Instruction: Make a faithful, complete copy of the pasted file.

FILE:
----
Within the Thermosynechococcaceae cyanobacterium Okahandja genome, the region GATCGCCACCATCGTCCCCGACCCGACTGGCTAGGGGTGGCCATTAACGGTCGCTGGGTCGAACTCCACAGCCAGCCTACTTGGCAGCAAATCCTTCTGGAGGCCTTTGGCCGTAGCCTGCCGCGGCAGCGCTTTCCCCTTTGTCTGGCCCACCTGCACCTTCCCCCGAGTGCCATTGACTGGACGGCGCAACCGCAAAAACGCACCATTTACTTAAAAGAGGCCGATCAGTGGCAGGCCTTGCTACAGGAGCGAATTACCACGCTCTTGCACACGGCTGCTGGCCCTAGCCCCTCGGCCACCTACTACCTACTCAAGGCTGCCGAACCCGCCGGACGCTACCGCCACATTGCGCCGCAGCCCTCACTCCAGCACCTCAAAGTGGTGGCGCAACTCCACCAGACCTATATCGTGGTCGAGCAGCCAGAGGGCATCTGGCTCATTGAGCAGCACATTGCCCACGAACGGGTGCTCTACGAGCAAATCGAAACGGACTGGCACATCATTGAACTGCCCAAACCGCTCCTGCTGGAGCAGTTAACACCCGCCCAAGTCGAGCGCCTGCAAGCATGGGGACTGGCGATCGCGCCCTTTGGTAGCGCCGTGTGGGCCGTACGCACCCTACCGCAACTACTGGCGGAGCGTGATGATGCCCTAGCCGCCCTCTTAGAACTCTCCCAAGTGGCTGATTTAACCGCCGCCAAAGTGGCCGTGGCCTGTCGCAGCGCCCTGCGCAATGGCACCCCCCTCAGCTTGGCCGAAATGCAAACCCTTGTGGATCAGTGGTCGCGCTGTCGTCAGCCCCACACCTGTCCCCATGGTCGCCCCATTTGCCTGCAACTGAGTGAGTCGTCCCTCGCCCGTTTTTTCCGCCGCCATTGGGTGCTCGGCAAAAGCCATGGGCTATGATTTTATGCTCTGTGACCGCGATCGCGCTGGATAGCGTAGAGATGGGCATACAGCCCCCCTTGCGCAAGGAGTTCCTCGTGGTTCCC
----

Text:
Within the Thermosynechococcaceae cyanobacterium Okahandja genome, the region GATCGCCACCATCGTCCCCGACCCGACTGGCTAGGGGTGGCCATTAACGGTCGCTGGGTCGAACTCCACAGCCAGCCTACTTGGCAGCAAATCCTTCTGGAGGCCTTTGGCCGTAGCCTGCCGCGGCAGCGCTTTCCCCTTTGTCTGGCCCACCTGCACCTTCCCCCGAGTGCCATTGACTGGACGGCGCAACCGCAAAAACGCACCATTTACTTAAAAGAGGCCGATCAGTGGCAGGCCTTGCTACAGGAGCGAATTACCACGCTCTTGCACACGGCTGCTGGCCCTAGCCCCTCGGCCACCTACTACCTACTCAAGGCTGCCGAACCCGCCGGACGCTACCGCCACATTGCGCCGCAGCCCTCACTCCAGCACCTCAAAGTGGTGGCGCAACTCCACCAGACCTATATCGTGGTCGAGCAGCCAGAGGGCATCTGGCTCATTGAGCAGCACATTGCCCACGAACGGGTGCTCTACGAGCAAATCGAAACGGACTGGCACATCATTGAACTGCCCAAACCGCTCCTGCTGGAGCAGTTAACACCCGCCCAAGTCGAGCGCCTGCAAGCATGGGGACTGGCGATCGCGCCCTTTGGTAGCGCCGTGTGGGCCGTACGCACCCTACCGCAACTACTGGCGGAGCGTGATGATGCCCTAGCCGCCCTCTTAGAACTCTCCCAAGTGGCTGATTTAACCGCCGCCAAAGTGGCCGTGGCCTGTCGCAGCGCCCTGCGCAATGGCACCCCCCTCAGCTTGGCCGAAATGCAAACCCTTGTGGATCAGTGGTCGCGCTGTCGTCAGCCCCACACCTGTCCCCATGGTCGCCCCATTTGCCTGCAACTGAGTGAGTCGTCCCTCGCCCGTTTTTTCCGCCGCCATTGGGTGCTCGGCAAAAGCCATGGGCTATGATTTTATGCTCTGTGACCGCGATCGCGCTGGATAGCGTAGAGATGGGCATACAGCCCCCCTTGCGCAAGGAGTTCCTCGTGGTTCCC